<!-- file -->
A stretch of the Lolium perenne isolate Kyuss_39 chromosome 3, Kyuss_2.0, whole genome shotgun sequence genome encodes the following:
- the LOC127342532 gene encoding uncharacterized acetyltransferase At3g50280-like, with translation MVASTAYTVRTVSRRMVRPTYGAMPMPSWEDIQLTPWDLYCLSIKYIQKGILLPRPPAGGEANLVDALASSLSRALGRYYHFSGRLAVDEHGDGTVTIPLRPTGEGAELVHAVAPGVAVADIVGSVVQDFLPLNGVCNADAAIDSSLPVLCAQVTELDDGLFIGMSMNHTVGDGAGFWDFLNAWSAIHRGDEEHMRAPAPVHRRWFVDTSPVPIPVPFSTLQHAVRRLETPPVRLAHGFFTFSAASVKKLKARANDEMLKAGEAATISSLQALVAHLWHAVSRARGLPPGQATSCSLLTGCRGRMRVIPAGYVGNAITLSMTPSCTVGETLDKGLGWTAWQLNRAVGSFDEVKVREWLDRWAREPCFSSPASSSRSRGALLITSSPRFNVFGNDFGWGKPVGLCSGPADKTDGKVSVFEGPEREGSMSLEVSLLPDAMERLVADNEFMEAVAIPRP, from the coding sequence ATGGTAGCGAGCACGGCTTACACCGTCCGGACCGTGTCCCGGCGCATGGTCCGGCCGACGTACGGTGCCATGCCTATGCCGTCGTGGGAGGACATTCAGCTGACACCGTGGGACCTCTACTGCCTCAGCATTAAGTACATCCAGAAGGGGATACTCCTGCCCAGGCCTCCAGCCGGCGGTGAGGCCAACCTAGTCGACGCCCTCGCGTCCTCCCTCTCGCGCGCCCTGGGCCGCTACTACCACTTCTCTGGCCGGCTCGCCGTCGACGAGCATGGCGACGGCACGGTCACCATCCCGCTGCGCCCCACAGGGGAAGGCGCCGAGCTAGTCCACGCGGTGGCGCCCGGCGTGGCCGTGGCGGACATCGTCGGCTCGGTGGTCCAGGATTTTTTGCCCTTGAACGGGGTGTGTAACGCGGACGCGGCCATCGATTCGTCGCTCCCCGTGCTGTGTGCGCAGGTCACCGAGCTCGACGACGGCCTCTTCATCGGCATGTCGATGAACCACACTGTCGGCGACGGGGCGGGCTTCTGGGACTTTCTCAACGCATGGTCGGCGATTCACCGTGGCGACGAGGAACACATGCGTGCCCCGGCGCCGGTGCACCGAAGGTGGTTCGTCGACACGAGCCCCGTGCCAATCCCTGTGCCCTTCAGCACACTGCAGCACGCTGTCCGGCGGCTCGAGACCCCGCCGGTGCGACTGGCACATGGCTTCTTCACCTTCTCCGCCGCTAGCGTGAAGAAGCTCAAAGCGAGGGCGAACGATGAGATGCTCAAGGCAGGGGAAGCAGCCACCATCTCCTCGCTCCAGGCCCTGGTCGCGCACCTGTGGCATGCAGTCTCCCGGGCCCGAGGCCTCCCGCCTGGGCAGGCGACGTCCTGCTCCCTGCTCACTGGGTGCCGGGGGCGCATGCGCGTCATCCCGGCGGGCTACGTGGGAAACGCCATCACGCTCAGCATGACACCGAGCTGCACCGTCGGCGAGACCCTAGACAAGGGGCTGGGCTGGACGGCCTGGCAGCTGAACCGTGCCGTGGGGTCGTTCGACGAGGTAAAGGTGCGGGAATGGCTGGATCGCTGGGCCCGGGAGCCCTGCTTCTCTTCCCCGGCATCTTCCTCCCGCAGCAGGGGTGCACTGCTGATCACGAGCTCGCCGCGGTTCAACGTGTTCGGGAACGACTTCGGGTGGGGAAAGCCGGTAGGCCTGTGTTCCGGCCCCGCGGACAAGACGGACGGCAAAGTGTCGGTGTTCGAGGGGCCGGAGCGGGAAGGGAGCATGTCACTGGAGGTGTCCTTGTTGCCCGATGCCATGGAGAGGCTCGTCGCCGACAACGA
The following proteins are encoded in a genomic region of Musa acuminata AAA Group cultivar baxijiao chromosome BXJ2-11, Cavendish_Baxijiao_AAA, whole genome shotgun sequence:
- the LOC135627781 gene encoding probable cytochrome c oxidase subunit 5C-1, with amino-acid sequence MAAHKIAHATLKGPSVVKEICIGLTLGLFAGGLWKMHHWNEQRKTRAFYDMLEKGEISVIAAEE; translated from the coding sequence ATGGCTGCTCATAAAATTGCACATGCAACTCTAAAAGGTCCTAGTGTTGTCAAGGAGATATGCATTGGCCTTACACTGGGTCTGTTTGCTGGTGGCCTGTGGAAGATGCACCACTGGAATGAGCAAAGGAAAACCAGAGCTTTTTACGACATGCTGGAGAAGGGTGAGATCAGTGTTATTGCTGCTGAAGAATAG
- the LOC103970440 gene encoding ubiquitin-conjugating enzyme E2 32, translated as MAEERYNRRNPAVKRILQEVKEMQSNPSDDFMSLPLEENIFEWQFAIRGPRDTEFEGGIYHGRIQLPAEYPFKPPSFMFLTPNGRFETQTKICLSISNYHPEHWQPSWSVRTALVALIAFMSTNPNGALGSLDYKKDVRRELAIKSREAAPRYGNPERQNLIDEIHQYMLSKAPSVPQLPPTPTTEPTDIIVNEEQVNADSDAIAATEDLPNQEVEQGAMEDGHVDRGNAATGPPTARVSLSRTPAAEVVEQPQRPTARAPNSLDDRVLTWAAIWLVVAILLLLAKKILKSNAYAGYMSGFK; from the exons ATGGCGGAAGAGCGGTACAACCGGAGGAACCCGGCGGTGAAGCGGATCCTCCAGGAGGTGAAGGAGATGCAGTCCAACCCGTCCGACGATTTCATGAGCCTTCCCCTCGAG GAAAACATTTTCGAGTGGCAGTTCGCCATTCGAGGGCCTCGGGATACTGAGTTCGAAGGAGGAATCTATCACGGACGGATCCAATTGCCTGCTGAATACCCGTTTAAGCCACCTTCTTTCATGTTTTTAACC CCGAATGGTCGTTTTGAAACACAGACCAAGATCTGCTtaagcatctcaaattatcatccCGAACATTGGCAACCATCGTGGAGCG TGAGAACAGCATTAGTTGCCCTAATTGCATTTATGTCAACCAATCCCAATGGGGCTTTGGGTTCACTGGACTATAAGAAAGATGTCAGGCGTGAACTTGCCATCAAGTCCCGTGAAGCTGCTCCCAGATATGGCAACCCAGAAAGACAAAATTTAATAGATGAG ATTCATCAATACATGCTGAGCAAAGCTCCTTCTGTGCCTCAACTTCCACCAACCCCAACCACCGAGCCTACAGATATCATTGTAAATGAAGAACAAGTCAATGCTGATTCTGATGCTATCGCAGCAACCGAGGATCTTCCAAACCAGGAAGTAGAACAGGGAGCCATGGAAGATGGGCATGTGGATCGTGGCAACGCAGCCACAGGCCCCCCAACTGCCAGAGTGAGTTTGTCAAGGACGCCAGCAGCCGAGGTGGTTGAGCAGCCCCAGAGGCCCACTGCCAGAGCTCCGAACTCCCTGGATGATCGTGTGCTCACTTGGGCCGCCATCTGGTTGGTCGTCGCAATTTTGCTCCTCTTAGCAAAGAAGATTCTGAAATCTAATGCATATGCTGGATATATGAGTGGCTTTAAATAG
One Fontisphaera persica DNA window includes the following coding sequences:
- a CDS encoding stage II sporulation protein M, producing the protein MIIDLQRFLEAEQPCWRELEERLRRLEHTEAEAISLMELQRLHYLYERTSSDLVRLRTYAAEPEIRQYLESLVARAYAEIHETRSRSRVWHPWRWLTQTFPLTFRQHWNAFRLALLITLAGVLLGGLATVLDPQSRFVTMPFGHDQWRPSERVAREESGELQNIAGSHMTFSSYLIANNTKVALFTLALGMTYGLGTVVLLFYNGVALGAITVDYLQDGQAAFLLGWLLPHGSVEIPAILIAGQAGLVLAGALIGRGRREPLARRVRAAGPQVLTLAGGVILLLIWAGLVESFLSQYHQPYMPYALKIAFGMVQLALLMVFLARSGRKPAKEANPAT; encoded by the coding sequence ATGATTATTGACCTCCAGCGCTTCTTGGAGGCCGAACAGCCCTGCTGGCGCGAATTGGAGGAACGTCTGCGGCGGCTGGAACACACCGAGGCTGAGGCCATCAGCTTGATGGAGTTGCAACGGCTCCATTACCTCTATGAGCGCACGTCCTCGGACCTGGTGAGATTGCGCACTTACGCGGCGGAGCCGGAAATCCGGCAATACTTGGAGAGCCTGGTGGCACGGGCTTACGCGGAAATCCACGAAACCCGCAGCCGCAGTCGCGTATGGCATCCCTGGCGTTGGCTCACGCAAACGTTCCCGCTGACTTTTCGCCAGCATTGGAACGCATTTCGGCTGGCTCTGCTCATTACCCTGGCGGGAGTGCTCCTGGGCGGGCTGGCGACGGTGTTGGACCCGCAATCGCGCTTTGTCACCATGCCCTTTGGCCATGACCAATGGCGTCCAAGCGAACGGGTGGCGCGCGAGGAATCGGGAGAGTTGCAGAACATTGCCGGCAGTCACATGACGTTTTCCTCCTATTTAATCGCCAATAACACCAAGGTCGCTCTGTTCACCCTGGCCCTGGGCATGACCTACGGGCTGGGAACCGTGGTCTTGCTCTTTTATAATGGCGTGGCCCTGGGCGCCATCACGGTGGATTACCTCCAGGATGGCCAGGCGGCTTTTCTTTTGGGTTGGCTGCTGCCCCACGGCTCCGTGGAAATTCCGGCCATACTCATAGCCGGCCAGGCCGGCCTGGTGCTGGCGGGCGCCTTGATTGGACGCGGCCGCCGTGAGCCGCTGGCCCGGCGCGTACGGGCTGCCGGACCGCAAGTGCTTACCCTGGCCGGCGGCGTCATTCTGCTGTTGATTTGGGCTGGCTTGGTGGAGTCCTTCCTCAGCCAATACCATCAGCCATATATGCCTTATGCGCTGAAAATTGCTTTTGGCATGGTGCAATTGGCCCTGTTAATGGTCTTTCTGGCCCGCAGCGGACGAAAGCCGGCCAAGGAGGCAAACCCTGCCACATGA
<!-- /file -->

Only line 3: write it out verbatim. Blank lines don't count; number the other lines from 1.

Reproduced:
The following proteins are encoded in a genomic region of Musa acuminata AAA Group cultivar baxijiao chromosome BXJ2-11, Cavendish_Baxijiao_AAA, whole genome shotgun sequence: